WHY DO INNOCENT PEOPLE MAKE FALSE CONFESSIONS?
Nov. 26, 2012
The all too familiar good-cop bad-cop scenarios actually do happen outside of movie sets; one officer may use violence or threats while another may act sympathetic towards the suspect, convincing them that a confession will lead to lenient sentencing.
People with lower IQs or those with psychological disabilities can be more susceptible to false confessions even though they are innocent. Some police officers may lie about having sufficient evidence to convict them, even when they may not have any at all.
Even if the person is fairly stable with an average IQ, interrogators can sometimes keep suspects inside the interrogation room for hours upon hours, until they reach a breaking point where all they want to do is go home. The defendant may start to doubt his or her memory, especially if drugs or alcohol were involved. Police may then proceed to fill in these memory gaps with incriminating evidence, filling these suspects with enormous guilt and the acceptance that they had perpetrated the crime.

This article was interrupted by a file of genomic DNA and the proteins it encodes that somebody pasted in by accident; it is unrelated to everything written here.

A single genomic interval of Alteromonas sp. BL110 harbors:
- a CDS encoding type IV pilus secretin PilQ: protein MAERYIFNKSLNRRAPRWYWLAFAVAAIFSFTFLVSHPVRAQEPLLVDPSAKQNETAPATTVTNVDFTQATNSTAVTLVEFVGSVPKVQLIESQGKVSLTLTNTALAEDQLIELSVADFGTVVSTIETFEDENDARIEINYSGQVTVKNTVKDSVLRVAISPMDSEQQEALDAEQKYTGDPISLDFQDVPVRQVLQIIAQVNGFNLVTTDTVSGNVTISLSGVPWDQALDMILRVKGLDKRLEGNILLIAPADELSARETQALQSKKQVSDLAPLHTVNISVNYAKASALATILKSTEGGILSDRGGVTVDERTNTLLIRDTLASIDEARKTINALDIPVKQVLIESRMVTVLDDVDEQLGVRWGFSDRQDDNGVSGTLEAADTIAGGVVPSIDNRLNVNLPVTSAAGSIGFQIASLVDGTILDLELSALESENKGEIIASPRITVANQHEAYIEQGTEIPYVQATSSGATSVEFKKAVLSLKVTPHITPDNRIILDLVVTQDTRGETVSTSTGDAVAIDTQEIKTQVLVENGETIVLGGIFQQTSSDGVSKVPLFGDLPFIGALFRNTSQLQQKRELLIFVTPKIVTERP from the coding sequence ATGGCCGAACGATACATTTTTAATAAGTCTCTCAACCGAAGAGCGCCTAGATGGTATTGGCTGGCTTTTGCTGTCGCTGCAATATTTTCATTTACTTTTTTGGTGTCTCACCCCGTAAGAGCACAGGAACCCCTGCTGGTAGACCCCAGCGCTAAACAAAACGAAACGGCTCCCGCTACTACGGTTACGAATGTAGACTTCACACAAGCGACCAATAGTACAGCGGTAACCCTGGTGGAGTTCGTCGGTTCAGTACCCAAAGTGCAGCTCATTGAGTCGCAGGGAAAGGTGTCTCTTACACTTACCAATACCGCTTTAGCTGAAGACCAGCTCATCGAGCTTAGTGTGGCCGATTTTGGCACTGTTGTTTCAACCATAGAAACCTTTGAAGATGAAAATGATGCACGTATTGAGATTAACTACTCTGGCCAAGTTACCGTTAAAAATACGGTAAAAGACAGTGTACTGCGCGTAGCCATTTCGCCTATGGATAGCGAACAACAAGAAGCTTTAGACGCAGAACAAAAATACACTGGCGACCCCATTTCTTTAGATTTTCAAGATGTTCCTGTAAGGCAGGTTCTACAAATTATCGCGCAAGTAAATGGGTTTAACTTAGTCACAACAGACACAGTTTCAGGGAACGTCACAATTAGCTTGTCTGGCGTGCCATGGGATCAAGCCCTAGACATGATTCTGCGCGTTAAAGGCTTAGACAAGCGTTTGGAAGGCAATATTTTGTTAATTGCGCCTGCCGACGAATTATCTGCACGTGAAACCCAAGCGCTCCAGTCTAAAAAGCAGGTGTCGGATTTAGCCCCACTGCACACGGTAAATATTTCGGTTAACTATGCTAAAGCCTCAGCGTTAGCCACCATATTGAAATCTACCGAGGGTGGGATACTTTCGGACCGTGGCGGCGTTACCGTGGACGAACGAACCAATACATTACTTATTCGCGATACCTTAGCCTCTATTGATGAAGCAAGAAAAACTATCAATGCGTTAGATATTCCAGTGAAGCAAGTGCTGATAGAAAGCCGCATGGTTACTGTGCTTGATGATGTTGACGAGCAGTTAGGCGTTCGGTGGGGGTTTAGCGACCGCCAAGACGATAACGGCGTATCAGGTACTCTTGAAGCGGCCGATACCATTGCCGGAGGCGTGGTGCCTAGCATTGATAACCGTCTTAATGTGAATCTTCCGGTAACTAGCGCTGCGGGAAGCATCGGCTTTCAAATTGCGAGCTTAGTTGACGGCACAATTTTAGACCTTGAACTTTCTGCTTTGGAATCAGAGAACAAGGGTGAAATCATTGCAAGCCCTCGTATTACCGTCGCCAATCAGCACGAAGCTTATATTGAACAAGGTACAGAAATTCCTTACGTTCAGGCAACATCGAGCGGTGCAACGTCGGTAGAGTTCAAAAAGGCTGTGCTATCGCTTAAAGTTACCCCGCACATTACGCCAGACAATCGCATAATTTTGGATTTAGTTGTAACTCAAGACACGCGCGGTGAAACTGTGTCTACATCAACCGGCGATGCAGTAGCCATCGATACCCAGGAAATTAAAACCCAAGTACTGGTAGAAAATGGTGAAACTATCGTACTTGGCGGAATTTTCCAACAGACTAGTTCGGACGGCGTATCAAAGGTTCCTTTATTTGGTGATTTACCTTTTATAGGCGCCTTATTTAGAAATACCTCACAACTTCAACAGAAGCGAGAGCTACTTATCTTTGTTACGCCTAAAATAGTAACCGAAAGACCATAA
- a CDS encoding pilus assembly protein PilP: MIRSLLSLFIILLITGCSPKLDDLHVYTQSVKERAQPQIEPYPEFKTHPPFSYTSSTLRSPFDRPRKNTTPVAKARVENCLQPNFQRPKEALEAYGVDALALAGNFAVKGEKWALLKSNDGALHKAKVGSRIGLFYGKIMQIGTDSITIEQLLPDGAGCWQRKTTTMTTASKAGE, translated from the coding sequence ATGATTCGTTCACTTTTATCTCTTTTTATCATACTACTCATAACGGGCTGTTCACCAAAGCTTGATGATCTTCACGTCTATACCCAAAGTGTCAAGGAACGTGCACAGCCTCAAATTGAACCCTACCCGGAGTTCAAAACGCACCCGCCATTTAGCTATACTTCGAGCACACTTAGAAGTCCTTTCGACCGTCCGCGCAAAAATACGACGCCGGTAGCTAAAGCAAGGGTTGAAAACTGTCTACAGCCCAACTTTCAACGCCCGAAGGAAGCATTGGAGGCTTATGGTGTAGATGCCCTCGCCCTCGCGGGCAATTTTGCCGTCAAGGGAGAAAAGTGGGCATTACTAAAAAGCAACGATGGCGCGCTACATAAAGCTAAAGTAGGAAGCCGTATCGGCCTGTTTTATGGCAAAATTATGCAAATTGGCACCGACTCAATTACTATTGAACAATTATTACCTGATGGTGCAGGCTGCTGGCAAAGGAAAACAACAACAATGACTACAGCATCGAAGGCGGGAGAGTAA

Even though DNA evidence serves an important role in determining the perpetrator of a crime, confessions can be more convincing, even if it is a false confession. According to the Innocence Project, 25 percent of prisoners were convicted of their own confessions. Using DNA evidence, 300 people were freed by the organization’s team of lawyers, psychologists, and criminologists to provide ample proof of wrongful self-incrimination
There has been a push to use surveillance in these interrogation rooms for the entire duration of the process, but progress is slow. If you are a suspect in a crime, make sure to contact an aggressive and thorough attorney to help you through this difficult time. There is no need to become a victim of threatening or coercion from law enforcement. Get the justice you deserve.